Mark Nankivil

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Greetings All -

I scanned this image from the Greater St. Louis Aviation Museum collection at the same time as the artwork. It appears to be a test run of a exhaust deflector similar to what is shown in the first two artworks at the top of the page - the delta shaped wing and brown/green camo. Looks like a crude (compared to today's 2D & 3D nozzles) to deflect the exhaust plume for added pitch control. Comments?

I can see it now - the crew chief calling the pilot and telling him it's time to land - the steaks are ready to throw on the deflector "grill" ;D

Enjoy the Day! Mark
 

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overscan (PaulMM)

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The designs shown in Mark's artwork is the so-called "twin-throat" exhaust, this was studied extensively during the F-15 program. It offered the promise of substantial reductions in interference drag over conventional nozzles. A double wedge was mounted horizontally across the exhaust duct, thereby providing "twin-throats" for each nozzle. It was also adaptable to thrust vectoring control and reversal, although this was not an F-15 requirement. Wind tunnel tests suggested the drag reduction was real, but penalties in weight, possible difficulties with cooling, and above all technical risk, stopped further consideration.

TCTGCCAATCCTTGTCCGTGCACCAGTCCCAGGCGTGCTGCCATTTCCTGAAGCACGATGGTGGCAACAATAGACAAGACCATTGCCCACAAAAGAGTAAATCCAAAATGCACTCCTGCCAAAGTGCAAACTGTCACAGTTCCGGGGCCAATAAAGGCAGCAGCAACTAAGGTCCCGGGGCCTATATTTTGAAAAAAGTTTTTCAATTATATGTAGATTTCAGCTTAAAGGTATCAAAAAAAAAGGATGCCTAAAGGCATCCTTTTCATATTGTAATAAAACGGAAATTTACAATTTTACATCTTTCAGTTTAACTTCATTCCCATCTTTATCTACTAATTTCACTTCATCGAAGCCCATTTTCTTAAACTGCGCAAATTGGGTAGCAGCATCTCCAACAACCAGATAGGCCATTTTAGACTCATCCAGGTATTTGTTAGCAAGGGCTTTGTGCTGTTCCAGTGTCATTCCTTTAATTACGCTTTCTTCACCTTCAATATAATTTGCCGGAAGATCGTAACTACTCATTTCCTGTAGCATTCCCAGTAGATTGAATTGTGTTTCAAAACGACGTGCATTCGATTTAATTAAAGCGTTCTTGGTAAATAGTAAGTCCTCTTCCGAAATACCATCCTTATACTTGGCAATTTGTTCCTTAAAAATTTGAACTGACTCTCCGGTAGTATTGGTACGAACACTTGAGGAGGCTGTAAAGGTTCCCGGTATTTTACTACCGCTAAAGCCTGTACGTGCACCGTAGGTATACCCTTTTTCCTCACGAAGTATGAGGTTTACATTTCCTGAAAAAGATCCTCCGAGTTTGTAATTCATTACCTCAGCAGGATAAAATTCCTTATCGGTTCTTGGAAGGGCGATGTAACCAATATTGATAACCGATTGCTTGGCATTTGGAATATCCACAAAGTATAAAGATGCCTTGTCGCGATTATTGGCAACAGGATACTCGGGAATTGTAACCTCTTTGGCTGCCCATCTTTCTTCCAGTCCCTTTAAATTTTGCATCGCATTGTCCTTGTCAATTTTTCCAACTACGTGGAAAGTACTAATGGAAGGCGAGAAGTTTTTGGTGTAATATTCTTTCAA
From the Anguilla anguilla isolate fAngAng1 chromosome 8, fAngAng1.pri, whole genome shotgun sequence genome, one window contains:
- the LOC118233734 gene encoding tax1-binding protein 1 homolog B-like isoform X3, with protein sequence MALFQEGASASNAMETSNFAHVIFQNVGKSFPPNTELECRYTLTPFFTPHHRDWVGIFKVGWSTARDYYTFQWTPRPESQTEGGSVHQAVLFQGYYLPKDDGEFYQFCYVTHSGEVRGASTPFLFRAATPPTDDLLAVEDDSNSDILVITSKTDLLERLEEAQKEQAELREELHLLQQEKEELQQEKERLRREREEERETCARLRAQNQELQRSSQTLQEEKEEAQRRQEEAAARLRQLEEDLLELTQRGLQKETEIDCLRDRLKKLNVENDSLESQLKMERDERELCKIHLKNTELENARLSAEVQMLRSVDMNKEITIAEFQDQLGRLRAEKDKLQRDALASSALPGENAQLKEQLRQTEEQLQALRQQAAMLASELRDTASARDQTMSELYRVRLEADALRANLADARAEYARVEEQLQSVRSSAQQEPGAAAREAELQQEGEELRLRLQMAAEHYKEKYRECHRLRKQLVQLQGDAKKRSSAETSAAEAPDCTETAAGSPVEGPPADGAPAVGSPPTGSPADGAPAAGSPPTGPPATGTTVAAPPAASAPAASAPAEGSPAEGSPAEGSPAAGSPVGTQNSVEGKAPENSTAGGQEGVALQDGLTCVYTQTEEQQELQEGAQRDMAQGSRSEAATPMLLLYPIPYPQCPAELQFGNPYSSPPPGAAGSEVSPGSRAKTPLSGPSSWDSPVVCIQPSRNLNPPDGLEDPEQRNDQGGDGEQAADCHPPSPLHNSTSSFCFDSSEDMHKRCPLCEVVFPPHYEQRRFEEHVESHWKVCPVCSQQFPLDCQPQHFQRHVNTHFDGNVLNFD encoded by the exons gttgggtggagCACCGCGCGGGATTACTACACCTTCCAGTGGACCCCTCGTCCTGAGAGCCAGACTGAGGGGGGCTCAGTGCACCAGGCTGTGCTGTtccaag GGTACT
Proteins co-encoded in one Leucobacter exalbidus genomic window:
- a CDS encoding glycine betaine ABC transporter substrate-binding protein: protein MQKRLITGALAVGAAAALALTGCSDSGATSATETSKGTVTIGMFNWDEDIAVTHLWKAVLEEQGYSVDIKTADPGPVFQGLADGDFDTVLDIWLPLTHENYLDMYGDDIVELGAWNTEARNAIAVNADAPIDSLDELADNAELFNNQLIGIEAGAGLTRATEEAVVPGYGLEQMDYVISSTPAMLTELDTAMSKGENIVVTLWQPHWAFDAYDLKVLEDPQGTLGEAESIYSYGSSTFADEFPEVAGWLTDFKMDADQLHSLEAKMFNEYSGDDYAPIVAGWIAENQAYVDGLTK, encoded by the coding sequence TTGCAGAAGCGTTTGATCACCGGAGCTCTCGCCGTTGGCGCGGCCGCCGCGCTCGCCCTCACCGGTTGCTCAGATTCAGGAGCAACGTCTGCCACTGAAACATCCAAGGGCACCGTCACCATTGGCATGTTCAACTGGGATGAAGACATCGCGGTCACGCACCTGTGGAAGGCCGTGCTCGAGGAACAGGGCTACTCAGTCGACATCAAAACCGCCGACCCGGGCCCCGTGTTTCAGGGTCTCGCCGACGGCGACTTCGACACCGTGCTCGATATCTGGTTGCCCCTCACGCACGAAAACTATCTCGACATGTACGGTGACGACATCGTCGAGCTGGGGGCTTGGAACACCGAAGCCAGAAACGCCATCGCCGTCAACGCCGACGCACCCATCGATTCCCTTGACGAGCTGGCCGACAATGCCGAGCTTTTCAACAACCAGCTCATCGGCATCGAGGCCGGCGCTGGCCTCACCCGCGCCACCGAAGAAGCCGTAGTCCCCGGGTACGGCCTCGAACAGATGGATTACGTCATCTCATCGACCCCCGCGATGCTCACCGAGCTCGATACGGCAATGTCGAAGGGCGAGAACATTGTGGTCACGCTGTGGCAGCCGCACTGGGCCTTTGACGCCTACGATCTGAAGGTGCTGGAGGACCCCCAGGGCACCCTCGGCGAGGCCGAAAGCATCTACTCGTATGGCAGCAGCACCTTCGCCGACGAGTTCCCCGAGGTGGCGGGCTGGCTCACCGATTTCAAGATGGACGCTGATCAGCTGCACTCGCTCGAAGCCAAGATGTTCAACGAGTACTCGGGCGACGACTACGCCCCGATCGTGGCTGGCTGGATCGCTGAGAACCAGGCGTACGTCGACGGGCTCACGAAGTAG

More info in

Richard E. Martens F-15 NOZZLE/AFTERBODY INTEGRATION (AIAA 74-1100)
http://www.aiaa.org/content.cfm?pageid=406&gTable=mtgpaper&gID=45882
 

overscan (PaulMM)